Variability and Utilization of Concomitant Atrial Fibrillation Ablation During Mitral Valve Surgery

J. Hunter Mehaffey, Elizabeth Krebs, Robert B. Hawkins, Eric J. Charles, Shawn Tsutsui, Irving L. Kron, Alan M. Speir, Mohammed Quader, Leora Yarboro, Kenan Yount, Gorav Ailawadi

Research output: Contribution to journalArticlepeer-review

24 Scopus citations


Background: Concomitant surgical ablation for atrial fibrillation (AF) at the time of mitral valve surgery is a Society of Thoracic Surgeons Class IA recommendation with evidence from randomized trial data. We hypothesized that concomitant AF ablation rates have increased over time with implementation of this evidence-based practice. Methods: All patients (N = 7261) undergoing mitral valve operations (2011-2018) were queried from a regional Society of Thoracic Surgeons database. Patients with preoperative AF were stratified by concomitant AF ablation. Trends in concomitant ablation were evaluated over time as well as by center and surgeon mitral surgical volume. The associations between patient and center factors on implementation of concomitant ablation were assessed with multivariate regression. Results: A total of 1675 patients with preoperative AF underwent isolated mitral valve operations, with 1044 (64.6%) undergoing concomitant ablation. The utilization of concomitant ablation decreased over the study period (-2.82%/year), and was strongly associated with surgeon mitral valve volume (high 78.2% vs medium 62.5% vs low 59.0%; P < .001). Multivariate regression demonstrated age and comorbidities were strong predictors, but high volume mitral surgeons (odds ratio [OR], 2.2; P < .001) were twice as likely to perform concomitant AF ablation. Finally, patients with preoperative AF undergoing ablation were significantly less likely to be in AF at discharge (10.1% vs 53.8%; P < .001). Conclusions: Despite increasing evidence and societal recommendations, we demonstrate a persistent underutilization of concomitant AF ablation during isolated mitral surgery across a large number of low-volume and high-volume centers. These data suggest significant variability and may represent an opportunity for improvement.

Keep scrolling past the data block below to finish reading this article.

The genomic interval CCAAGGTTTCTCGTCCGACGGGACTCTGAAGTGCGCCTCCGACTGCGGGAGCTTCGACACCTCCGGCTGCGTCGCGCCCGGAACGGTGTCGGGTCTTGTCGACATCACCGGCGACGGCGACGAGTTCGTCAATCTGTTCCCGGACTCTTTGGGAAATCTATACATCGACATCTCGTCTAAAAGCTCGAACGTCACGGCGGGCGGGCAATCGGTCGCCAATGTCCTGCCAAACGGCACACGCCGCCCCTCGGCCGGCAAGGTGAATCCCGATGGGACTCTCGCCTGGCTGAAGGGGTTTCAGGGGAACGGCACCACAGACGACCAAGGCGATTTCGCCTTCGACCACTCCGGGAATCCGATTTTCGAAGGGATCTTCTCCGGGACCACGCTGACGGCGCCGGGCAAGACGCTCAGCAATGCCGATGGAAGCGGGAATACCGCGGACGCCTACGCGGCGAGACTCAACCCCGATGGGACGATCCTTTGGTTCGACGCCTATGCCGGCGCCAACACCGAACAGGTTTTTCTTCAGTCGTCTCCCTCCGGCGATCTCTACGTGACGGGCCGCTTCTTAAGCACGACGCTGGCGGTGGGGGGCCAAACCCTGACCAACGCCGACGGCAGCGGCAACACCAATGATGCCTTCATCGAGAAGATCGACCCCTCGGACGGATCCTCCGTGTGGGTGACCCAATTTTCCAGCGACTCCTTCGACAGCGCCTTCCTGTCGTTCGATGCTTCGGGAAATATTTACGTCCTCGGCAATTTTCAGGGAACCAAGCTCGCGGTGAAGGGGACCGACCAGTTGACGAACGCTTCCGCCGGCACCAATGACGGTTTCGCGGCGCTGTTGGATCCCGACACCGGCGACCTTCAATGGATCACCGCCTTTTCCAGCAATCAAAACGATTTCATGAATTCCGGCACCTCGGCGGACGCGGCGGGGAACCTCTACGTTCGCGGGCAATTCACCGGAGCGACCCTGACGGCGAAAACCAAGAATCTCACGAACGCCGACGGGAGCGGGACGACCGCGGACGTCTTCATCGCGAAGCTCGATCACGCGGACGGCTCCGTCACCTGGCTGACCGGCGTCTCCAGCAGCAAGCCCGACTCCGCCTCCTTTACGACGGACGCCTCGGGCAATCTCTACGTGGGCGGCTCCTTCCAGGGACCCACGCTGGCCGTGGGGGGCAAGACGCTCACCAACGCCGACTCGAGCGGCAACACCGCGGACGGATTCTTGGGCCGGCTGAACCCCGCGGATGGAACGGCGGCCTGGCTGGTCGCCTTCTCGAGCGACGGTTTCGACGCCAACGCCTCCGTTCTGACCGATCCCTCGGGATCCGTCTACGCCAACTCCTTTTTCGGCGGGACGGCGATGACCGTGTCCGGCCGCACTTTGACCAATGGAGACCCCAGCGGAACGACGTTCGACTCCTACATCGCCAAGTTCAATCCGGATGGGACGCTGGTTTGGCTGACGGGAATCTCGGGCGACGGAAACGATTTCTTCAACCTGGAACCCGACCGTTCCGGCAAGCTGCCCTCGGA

Original languageEnglish (US)
Pages (from-to)29-34
Number of pages6
JournalAnnals of Thoracic Surgery
Issue number1
StatePublished - Jan 2021

ASJC Scopus subject areas

  • Surgery
  • Pulmonary and Respiratory Medicine
  • Cardiology and Cardiovascular Medicine


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